Risks of Global Carbon Markets and Carbon Pricing

Report and Analysis

Bonn, Germany — While city, state, and national leaders gather at the UN Climate Talks to launch and implement platforms and agendas that promote carbon trading, carbon offsets, and REDD+, the Indigenous Environmental Network and the Climate Justice Alliance take a bold stance to reject and challenge these so-called innovative solutions by releasing the “Carbon Pricing Report: A Critical Perspective for Community Resistance.”

This report provides in-depth context to why carbon market systems will not mitigate climate change, will not advance adaptation strategies, will not serve the most vulnerable communities facing climate change impacts and only protect the fossil fuel industry and corporations from taking real climate action.

Furthermore, the publication is the first of its kind to be released in the United States and will help frontline communities and grassroots organizations articulate crucial points to challenge carbon markets and climate change. It is a tool in building a carbon market grassroots resistance.

On Wednesday November 15, Tom Goldtooth, co-author of the report, and members from communities who are impacted first and worst by climate change, spoke at the UN Climate Change Talks to challenge nations, cities, and businesses who are promoting carbon markets as they violate Indigenous Rights and make way for more fossil fuel extraction near Indigenous, Black, and Brown communities.

Vision and Principles

Frontline, community-based organizations have the solutions to the extractive industrial systems that are eroding human’s primary means of existence on the planet. Nature and humans are interdependent. Effective climate crisis solutions honor human rights and the rights of nature. Localized democracies that champion community rights to energy, land, water, and food sovereignty are the best answers to combatting exploitation.

Shared leadership produces community wellbeing and the most innovative solutions to our climate crisis. Workers should be at the forefront of shaping new economies rooted in fairness, equity and ecological values.

What Do We Mean by Just Transition

Just Transition is a vision-led, unifying and place-based set of principles, processes and practices that build economic and political power to shift from an extractive economy to a regenerative economy. This means approaching production and consumption cycles holistically and waste free. The transition itself must be just and equitable; redressing past harms and creating new relationships of power for the future through reparations. If the process of transition is not just, the outcome will never be. Just Transition describes both where we are going and how we get there.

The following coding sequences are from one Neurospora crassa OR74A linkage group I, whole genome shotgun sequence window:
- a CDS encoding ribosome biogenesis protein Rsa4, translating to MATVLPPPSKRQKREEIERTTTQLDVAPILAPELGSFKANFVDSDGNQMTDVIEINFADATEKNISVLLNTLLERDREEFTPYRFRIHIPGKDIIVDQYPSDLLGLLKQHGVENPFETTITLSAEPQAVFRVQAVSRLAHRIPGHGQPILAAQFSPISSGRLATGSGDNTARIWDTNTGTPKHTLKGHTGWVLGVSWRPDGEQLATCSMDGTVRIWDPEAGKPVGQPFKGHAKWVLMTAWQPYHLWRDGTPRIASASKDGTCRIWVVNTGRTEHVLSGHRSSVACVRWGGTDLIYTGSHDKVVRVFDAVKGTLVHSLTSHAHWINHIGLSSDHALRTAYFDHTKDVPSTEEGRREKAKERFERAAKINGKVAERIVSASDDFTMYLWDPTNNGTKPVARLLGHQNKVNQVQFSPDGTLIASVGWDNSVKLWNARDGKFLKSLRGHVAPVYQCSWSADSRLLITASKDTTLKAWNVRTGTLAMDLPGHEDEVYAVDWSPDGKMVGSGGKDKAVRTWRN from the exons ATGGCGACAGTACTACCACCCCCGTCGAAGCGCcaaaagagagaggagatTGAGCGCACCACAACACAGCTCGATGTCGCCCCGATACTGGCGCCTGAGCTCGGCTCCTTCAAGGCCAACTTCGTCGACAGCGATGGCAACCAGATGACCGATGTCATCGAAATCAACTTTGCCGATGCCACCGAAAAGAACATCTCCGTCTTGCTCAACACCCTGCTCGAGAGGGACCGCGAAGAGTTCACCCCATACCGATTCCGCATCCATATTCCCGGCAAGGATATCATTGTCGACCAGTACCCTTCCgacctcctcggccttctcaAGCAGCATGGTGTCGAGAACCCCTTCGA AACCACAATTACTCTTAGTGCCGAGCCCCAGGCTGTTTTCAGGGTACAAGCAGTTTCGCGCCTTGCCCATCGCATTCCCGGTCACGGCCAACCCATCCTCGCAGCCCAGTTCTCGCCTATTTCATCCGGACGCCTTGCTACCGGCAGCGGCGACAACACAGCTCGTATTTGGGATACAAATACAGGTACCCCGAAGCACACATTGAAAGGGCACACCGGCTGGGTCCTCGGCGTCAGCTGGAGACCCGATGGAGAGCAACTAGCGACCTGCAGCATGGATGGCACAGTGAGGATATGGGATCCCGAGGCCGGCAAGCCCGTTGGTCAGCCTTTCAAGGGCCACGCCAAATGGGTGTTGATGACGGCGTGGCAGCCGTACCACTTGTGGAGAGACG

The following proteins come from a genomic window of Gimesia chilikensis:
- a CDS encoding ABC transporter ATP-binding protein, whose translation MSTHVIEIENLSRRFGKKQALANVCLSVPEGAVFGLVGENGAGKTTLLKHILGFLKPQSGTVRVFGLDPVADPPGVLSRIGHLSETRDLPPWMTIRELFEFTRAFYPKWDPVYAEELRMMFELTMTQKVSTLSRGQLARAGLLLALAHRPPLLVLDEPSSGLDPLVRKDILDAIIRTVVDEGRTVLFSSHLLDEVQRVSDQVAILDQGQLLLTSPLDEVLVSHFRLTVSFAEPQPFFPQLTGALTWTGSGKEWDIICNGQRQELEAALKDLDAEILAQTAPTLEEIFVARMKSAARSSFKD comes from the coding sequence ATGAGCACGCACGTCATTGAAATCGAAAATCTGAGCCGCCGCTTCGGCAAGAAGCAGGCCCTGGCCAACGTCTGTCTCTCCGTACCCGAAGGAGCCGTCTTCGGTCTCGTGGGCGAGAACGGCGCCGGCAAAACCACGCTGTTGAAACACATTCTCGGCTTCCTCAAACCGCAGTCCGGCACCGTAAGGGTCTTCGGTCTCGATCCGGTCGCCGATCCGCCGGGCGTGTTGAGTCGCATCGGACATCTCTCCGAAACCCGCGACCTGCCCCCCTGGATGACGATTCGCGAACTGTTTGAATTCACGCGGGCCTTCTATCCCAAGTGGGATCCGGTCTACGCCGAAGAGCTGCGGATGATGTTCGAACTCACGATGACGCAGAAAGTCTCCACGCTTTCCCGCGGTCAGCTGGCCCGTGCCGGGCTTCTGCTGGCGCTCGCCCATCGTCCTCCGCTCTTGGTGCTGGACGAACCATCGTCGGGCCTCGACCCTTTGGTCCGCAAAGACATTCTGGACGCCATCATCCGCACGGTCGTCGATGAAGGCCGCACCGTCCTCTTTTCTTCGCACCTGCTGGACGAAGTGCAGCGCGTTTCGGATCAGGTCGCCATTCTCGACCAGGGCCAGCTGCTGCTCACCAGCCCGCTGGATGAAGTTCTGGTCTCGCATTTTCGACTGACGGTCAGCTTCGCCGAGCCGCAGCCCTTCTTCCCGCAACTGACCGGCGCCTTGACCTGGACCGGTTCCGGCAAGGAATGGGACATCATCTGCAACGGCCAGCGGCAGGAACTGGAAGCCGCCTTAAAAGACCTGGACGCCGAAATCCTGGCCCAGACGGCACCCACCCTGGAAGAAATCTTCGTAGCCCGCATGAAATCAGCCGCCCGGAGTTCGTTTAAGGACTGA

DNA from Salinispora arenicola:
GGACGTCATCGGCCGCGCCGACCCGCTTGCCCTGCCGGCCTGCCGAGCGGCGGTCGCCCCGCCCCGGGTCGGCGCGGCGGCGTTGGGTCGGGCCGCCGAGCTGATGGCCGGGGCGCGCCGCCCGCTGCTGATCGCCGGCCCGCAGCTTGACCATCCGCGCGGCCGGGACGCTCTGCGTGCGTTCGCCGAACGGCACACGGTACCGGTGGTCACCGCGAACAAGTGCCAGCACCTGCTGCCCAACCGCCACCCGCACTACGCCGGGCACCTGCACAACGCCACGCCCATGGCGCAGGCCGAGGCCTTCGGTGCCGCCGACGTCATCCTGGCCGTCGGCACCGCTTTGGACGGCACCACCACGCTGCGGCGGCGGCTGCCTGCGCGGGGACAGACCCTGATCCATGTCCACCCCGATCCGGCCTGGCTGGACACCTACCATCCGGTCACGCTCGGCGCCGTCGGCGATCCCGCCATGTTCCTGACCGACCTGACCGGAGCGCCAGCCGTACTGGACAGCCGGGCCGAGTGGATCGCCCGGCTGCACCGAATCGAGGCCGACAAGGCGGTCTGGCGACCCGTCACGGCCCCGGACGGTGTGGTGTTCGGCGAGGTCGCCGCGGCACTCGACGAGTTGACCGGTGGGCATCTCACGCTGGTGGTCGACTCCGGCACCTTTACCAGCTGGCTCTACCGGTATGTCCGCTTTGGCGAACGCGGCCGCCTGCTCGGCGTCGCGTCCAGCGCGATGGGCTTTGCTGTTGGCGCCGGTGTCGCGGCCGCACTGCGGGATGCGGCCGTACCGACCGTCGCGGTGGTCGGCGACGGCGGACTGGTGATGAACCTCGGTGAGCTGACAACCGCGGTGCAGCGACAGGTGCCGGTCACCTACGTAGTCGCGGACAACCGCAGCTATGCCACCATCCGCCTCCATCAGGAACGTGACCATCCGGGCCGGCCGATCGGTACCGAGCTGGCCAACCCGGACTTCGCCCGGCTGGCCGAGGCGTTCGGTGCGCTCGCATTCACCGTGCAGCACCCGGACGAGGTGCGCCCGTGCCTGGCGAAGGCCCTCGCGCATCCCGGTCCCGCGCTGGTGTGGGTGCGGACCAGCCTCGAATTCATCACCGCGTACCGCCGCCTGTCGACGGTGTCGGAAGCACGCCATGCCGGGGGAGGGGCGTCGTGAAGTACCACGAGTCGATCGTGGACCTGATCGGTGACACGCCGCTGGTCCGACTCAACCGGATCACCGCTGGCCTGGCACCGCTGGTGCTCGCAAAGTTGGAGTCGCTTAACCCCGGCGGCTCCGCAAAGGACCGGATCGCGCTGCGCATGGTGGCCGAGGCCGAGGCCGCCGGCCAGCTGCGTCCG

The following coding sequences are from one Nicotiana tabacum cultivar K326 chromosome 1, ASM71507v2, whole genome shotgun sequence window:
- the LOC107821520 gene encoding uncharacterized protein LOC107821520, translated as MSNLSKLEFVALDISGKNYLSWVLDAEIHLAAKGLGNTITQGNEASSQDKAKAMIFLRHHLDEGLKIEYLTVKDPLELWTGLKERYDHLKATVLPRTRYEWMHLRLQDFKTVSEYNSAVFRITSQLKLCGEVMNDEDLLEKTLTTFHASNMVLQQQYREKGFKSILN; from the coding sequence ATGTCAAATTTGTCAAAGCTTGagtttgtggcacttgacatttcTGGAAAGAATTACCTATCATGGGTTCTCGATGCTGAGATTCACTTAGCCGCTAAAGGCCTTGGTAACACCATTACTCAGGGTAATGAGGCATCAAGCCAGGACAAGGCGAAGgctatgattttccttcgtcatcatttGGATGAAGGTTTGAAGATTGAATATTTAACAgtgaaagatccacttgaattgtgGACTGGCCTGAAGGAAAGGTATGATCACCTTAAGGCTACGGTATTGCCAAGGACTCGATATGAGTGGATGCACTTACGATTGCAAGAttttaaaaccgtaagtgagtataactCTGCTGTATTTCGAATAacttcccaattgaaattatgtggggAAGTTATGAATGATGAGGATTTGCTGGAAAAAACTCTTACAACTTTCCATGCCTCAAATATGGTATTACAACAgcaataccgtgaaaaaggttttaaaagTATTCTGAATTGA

What We Do

We build “local living economies” models focused on clean community energy, regional food systems, zero waste, efficient, affordable, and durable housing, public transportation, ecosystem restoration and stewardship within scientific planetary boundaries.

We promote community resilience, economic equity and climate stability by creating new climate jobs with equitable relationships, good-paying salaries, and that put workers formerly employed by extreme energy industries to work in ecosystems that reduce the cost and pollution burden for present and future generations.

Our Power Communities

Just Transition local living economy model projects underway by seven member organizations in eight cities.

People’s Climate March

We organized people to lead the historic Peoples’ Climate Marches in NYC and DC.

Pathways

1End the Era of Extreme Energy (fossil fuels, nuclear power, waste and biomass incineration, landfill gas, mega-hydro, and agrofuels) which pose extreme risks to local ecosystems and communities.2Reduce carbon emissions in line with what science says is necessary to avoid catastrophic climate change.3Build urban and rural economic societies that offer real-world solutions to the climate crisis and strengthen worker and community governance by advocating for collective worker and community control of land, water, and food resources.

4Popularize a framework for a Just Transition to Local Living Economies by organizing economic priorities that provide a path to sustainable, resilient, and regenerative economic systems that transition away from exploitive and extractive economies.5Collaborate on a national “climate jobs” program creating 10 million good, green, and family-supporting jobs through meaningful work.6Develop and implement infrastructure that protects and promotes cultural and biological diversity, creates local seed banks and protects communities and workers that are most vulnerable to pollution, climate disasters, and economic disruptions.

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